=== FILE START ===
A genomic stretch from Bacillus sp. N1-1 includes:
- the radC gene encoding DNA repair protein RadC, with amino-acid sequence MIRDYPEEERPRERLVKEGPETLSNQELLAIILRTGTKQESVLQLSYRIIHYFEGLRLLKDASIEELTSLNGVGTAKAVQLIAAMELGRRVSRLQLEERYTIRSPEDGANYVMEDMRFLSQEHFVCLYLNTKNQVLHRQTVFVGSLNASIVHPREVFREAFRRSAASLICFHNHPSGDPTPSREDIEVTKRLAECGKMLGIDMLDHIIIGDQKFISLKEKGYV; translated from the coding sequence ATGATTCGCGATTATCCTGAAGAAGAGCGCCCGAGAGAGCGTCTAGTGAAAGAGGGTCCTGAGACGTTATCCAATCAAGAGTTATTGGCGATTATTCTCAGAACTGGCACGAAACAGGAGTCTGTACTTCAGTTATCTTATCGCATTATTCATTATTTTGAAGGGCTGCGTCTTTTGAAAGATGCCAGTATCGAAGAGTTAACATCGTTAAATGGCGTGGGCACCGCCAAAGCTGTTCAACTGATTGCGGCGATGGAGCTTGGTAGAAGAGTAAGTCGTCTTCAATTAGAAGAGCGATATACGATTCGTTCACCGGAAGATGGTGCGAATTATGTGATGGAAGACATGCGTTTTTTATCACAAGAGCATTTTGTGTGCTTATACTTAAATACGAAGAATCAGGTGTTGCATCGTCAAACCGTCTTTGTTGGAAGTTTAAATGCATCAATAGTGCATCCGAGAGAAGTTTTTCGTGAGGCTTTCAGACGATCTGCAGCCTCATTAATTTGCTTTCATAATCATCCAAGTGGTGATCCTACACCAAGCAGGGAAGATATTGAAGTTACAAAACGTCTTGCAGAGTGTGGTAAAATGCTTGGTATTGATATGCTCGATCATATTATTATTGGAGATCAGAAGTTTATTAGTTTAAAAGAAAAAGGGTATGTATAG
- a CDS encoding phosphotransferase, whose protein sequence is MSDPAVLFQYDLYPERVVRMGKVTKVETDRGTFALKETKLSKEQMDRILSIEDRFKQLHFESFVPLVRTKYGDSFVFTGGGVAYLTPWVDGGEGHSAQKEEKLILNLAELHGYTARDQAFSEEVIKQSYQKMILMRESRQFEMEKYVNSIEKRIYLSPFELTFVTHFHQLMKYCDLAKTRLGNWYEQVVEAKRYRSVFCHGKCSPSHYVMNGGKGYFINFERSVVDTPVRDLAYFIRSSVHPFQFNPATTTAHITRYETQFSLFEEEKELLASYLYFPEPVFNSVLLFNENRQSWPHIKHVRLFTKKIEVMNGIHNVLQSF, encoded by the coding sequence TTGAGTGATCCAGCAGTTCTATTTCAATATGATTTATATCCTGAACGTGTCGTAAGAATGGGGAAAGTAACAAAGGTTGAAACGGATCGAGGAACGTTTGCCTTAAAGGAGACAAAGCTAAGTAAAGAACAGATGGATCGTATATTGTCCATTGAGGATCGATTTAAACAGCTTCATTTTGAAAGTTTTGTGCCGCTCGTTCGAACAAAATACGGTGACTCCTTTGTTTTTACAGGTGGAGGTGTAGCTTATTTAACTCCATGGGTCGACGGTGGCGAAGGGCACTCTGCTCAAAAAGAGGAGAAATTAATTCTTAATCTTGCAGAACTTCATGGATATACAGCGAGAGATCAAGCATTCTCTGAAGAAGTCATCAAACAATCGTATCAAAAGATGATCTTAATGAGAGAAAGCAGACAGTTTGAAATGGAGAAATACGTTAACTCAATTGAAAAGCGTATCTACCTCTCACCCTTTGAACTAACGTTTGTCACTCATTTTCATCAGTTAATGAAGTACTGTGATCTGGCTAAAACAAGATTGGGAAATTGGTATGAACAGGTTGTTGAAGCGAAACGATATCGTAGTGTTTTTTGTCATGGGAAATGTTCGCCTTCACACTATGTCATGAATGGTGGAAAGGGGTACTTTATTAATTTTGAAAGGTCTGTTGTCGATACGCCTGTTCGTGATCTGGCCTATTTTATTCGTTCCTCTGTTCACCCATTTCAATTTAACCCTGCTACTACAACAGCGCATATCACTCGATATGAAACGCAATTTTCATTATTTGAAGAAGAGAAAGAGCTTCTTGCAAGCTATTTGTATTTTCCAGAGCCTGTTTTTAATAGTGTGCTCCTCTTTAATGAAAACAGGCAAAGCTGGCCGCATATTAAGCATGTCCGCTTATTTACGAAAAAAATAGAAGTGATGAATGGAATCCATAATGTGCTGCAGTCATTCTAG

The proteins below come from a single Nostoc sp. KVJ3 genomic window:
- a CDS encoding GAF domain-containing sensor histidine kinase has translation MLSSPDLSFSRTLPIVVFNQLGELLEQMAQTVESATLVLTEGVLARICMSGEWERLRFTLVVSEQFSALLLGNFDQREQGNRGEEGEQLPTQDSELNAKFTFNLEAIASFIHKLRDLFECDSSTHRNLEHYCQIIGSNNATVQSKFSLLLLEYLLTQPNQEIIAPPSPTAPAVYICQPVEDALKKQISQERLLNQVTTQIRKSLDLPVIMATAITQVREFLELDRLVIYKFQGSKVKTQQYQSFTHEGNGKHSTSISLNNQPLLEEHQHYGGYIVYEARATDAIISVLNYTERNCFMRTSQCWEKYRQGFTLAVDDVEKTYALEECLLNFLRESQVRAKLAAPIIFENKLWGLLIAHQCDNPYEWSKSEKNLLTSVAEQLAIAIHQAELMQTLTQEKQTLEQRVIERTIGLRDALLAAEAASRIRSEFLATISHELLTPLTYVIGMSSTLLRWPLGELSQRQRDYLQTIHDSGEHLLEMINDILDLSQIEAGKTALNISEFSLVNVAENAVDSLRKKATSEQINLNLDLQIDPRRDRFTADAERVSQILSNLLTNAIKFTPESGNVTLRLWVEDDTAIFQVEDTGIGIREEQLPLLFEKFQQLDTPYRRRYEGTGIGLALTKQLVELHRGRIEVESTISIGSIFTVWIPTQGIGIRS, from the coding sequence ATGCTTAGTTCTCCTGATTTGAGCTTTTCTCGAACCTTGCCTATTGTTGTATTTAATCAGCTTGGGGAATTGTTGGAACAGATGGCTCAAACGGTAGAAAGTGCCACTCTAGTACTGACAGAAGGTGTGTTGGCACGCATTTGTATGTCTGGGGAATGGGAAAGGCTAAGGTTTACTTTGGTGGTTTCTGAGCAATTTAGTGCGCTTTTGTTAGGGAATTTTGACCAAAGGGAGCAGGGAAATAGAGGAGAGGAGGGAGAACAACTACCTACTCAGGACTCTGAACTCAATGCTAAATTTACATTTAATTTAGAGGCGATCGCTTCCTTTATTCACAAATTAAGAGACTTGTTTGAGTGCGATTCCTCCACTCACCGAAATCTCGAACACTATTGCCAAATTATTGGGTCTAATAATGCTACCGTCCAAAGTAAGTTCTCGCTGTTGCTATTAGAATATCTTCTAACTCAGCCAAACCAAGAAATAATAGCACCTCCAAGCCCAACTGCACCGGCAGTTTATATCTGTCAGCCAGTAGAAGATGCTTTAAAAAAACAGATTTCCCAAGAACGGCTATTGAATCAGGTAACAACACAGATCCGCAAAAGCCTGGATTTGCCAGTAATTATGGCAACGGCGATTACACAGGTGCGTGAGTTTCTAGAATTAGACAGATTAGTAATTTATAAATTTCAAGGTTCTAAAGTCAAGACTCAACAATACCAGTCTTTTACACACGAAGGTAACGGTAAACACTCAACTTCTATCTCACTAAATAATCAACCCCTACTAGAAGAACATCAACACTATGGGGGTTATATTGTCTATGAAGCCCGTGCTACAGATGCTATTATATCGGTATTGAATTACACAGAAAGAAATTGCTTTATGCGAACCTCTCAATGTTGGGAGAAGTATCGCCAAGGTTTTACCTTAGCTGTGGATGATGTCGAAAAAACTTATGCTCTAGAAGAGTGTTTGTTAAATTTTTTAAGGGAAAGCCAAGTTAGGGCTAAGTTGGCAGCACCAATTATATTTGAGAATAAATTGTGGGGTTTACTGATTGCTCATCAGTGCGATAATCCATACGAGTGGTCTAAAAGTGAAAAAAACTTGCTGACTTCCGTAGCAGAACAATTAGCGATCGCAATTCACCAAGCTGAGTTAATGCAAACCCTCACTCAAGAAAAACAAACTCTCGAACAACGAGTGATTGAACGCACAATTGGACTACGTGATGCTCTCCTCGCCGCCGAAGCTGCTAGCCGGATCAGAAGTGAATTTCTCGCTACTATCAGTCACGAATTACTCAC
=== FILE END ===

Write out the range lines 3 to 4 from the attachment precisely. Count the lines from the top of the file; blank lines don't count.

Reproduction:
- a CDS encoding phosphotransferase, whose protein sequence is MSDPAVLFQYDLYPERVVRMGKVTKVETDRGTFALKETKLSKEQMDRILSIEDRFKQLHFESFVPLVRTKYGDSFVFTGGGVAYLTPWVDGGEGHSAQKEEKLILNLAELHGYTARDQAFSEEVIKQSYQKMILMRESRQFEMEKYVNSIEKRIYLSPFELTFVTHFHQLMKYCDLAKTRLGNWYEQVVEAKRYRSVFCHGKCSPSHYVMNGGKGYFINFERSVVDTPVRDLAYFIRSSVHPFQFNPATTTAHITRYETQFSLFEEEKELLASYLYFPEPVFNSVLLFNENRQSWPHIKHVRLFTKKIEVMNGIHNVLQSF, encoded by the coding sequence TTGAGTGATCCAGCAGTTCTATTTCAATATGATTTATATCCTGAACGTGTCGTAAGAATGGGGAAAGTAACAAAGGTTGAAACGGATCGAGGAACGTTTGCCTTAAAGGAGACAAAGCTAAGTAAAGAACAGATGGATCGTATATTGTCCATTGAGGATCGATTTAAACAGCTTCATTTTGAAAGTTTTGTGCCGCTCGTTCGAACAAAATACGGTGACTCCTTTGTTTTTACAGGTGGAGGTGTAGCTTATTTAACTCCATGGGTCGACGGTGGCGAAGGGCACTCTGCTCAAAAAGAGGAGAAATTAATTCTTAATCTTGCAGAACTTCATGGATATACAGCGAGAGATCAAGCATTCTCTGAAGAAGTCATCAAACAATCGTATCAAAAGATGATCTTAATGAGAGAAAGCAGACAGTTTGAAATGGAGAAATACGTTAACTCAATTGAAAAGCGTATCTACCTCTCACCCTTTGAACTAACGTTTGTCACTCATTTTCATCAGTTAATGAAGTACTGTGATCTGGCTAAAACAAGATTGGGAAATTGGTATGAACAGGTTGTTGAAGCGAAACGATATCGTAGTGTTTTTTGTCATGGGAAATGTTCGCCTTCACACTATGTCATGAATGGTGGAAAGGGGTACTTTATTAATTTTGAAAGGTCTGTTGTCGATACGCCTGTTCGTGATCTGGCCTATTTTATTCGTTCCTCTGTTCACCCATTTCAATTTAACCCTGCTACTACAACAGCGCATATCACTCGATATGAAACGCAATTTTCATTATTTGAAGAAGAGAAAGAGCTTCTTGCAAGCTATTTGTATTTTCCAGAGCCTGTTTTTAATAGTGTGCTCCTCTTTAATGAAAACAGGCAAAGCTGGCCGCATATTAAGCATGTCCGCTTATTTACGAAAAAAATAGAAGTGATGAATGGAATCCATAATGTGCTGCAGTCATTCTAG

The proteins below come from a single Nostoc sp. KVJ3 genomic window: